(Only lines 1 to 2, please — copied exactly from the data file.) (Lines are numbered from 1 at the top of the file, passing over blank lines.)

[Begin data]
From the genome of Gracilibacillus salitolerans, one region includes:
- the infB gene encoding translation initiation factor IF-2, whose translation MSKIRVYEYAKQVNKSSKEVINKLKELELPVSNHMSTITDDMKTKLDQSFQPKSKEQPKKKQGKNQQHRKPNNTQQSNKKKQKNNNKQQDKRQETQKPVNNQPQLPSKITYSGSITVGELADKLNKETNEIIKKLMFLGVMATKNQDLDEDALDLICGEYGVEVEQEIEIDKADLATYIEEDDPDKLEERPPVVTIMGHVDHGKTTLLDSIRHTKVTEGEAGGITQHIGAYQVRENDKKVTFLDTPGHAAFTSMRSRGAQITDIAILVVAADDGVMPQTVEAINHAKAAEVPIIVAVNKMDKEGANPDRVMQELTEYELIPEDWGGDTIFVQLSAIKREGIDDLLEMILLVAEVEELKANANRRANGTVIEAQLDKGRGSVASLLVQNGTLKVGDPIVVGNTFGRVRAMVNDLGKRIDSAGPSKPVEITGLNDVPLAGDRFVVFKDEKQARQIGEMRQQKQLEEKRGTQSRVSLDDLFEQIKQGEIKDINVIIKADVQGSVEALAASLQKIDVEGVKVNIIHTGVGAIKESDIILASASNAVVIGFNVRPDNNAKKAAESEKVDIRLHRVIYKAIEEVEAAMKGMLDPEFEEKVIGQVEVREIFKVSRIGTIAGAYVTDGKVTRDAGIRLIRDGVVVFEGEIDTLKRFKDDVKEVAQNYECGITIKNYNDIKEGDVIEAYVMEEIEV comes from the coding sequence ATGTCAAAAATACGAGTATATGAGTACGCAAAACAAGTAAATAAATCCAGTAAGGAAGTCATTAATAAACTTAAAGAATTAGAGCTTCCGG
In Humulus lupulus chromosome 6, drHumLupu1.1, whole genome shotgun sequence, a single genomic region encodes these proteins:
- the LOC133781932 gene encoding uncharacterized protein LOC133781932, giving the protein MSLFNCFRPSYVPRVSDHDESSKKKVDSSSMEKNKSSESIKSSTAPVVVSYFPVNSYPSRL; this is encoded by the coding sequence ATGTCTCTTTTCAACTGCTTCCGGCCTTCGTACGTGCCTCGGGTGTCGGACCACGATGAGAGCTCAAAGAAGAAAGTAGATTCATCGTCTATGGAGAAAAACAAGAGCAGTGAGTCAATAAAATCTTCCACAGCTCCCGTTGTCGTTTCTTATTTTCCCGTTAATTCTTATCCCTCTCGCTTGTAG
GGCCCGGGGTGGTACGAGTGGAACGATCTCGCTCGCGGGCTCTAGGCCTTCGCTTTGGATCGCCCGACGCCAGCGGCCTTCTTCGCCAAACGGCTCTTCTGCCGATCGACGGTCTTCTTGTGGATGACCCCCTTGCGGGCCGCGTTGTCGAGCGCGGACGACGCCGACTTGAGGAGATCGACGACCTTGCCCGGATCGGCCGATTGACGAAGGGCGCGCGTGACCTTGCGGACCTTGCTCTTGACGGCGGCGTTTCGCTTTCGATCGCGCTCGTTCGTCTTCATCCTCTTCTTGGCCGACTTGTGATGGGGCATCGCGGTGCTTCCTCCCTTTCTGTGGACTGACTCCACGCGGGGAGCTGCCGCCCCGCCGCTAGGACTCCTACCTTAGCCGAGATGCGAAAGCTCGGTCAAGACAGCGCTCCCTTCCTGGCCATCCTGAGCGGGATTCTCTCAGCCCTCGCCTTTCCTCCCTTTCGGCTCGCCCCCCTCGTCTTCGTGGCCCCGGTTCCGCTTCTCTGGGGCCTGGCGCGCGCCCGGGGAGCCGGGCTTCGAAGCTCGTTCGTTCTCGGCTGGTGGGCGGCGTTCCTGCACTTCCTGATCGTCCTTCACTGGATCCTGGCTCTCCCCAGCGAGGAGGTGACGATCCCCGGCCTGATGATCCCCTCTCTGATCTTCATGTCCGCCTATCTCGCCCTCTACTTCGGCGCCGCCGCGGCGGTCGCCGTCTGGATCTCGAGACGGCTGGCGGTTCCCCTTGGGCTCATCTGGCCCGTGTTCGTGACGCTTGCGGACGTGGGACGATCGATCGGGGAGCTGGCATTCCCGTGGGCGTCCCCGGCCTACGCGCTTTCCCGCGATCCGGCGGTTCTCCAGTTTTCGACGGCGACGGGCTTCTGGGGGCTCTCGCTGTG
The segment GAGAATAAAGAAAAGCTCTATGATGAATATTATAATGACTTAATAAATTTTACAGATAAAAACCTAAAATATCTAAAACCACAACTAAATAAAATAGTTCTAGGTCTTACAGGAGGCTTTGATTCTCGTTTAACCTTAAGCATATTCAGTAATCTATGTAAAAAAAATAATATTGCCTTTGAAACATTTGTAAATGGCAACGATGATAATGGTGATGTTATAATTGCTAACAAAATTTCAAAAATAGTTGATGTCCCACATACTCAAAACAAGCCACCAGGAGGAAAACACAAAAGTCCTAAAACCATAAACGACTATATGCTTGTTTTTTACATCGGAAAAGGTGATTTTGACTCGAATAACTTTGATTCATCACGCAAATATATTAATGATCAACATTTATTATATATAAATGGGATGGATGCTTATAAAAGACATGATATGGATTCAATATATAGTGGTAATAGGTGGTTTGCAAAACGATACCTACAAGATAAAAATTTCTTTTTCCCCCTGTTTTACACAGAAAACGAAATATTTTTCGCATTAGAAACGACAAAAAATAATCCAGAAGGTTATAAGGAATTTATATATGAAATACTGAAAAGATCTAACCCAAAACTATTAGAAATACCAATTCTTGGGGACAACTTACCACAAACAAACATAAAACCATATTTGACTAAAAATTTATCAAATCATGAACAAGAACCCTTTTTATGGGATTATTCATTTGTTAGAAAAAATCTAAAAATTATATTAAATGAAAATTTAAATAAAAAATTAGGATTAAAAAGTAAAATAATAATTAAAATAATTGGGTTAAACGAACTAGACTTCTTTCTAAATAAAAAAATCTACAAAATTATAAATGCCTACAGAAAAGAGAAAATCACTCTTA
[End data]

From the genome of Gracilibacillus salitolerans, one region includes:
- the infB gene encoding translation initiation factor IF-2, whose translation MSKIRVYEYAKQVNKSSKEVINKLKELELPVSNHMSTITDDMKTKLDQSFQPKSKEQPKKKQGKNQQHRKPNNTQQSNKKKQKNNNKQQDKRQETQKPVNNQPQLPSKITYSGSITVGELADKLNKETNEIIKKLMFLGVMATKNQDLDEDALDLICGEYGVEVEQEIEIDKADLATYIEEDDPDKLEERPPVVTIMGHVDHGKTTLLDSIRHTKVTEGEAGGITQHIGAYQVRENDKKVTFLDTPGHAAFTSMRSRGAQITDIAILVVAADDGVMPQTVEAINHAKAAEVPIIVAVNKMDKEGANPDRVMQELTEYELIPEDWGGDTIFVQLSAIKREGIDDLLEMILLVAEVEELKANANRRANGTVIEAQLDKGRGSVASLLVQNGTLKVGDPIVVGNTFGRVRAMVNDLGKRIDSAGPSKPVEITGLNDVPLAGDRFVVFKDEKQARQIGEMRQQKQLEEKRGTQSRVSLDDLFEQIKQGEIKDINVIIKADVQGSVEALAASLQKIDVEGVKVNIIHTGVGAIKESDIILASASNAVVIGFNVRPDNNAKKAAESEKVDIRLHRVIYKAIEEVEAAMKGMLDPEFEEKVIGQVEVREIFKVSRIGTIAGAYVTDGKVTRDAGIRLIRDGVVVFEGEIDTLKRFKDDVKEVAQNYECGITIKNYNDIKEGDVIEAYVMEEIEV comes from the coding sequence ATGTCAAAAATACGAGTATATGAGTACGCAAAACAAGTAAATAAATCCAGTAAGGAAGTCATTAATAAACTTAAAGAATTAGAGCTTCCGG